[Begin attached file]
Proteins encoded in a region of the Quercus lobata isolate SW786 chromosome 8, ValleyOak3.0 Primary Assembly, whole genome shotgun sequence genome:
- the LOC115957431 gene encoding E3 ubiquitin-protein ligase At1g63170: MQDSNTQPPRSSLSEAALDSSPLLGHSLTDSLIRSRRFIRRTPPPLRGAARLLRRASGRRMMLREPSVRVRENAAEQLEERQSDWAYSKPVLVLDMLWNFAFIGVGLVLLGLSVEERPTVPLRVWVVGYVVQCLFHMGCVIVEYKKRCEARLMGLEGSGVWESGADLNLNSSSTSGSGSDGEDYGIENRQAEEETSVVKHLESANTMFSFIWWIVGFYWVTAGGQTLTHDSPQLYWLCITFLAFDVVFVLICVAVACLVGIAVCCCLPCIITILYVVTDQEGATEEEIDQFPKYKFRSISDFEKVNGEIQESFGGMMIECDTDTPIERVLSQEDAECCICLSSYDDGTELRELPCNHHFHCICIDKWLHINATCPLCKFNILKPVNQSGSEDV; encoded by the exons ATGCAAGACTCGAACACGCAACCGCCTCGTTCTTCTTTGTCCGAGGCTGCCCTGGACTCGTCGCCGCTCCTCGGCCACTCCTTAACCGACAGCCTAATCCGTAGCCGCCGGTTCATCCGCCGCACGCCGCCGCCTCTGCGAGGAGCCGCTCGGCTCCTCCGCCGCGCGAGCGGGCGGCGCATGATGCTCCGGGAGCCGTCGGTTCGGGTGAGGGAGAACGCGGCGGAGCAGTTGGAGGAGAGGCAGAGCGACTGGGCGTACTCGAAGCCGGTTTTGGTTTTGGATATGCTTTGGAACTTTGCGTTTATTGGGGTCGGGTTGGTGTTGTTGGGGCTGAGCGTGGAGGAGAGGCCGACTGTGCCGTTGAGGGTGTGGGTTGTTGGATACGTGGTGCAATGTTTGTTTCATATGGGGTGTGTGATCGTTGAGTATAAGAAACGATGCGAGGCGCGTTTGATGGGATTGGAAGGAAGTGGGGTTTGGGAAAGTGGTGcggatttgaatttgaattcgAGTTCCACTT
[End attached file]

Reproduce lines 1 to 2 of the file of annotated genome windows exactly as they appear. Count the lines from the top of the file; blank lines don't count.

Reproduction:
Proteins encoded in a region of the Quercus lobata isolate SW786 chromosome 8, ValleyOak3.0 Primary Assembly, whole genome shotgun sequence genome:
- the LOC115957431 gene encoding E3 ubiquitin-protein ligase At1g63170: MQDSNTQPPRSSLSEAALDSSPLLGHSLTDSLIRSRRFIRRTPPPLRGAARLLRRASGRRMMLREPSVRVRENAAEQLEERQSDWAYSKPVLVLDMLWNFAFIGVGLVLLGLSVEERPTVPLRVWVVGYVVQCLFHMGCVIVEYKKRCEARLMGLEGSGVWESGADLNLNSSSTSGSGSDGEDYGIENRQAEEETSVVKHLESANTMFSFIWWIVGFYWVTAGGQTLTHDSPQLYWLCITFLAFDVVFVLICVAVACLVGIAVCCCLPCIITILYVVTDQEGATEEEIDQFPKYKFRSISDFEKVNGEIQESFGGMMIECDTDTPIERVLSQEDAECCICLSSYDDGTELRELPCNHHFHCICIDKWLHINATCPLCKFNILKPVNQSGSEDV; encoded by the exons ATGCAAGACTCGAACACGCAACCGCCTCGTTCTTCTTTGTCCGAGGCTGCCCTGGACTCGTCGCCGCTCCTCGGCCACTCCTTAACCGACAGCCTAATCCGTAGCCGCCGGTTCATCCGCCGCACGCCGCCGCCTCTGCGAGGAGCCGCTCGGCTCCTCCGCCGCGCGAGCGGGCGGCGCATGATGCTCCGGGAGCCGTCGGTTCGGGTGAGGGAGAACGCGGCGGAGCAGTTGGAGGAGAGGCAGAGCGACTGGGCGTACTCGAAGCCGGTTTTGGTTTTGGATATGCTTTGGAACTTTGCGTTTATTGGGGTCGGGTTGGTGTTGTTGGGGCTGAGCGTGGAGGAGAGGCCGACTGTGCCGTTGAGGGTGTGGGTTGTTGGATACGTGGTGCAATGTTTGTTTCATATGGGGTGTGTGATCGTTGAGTATAAGAAACGATGCGAGGCGCGTTTGATGGGATTGGAAGGAAGTGGGGTTTGGGAAAGTGGTGcggatttgaatttgaattcgAGTTCCACTT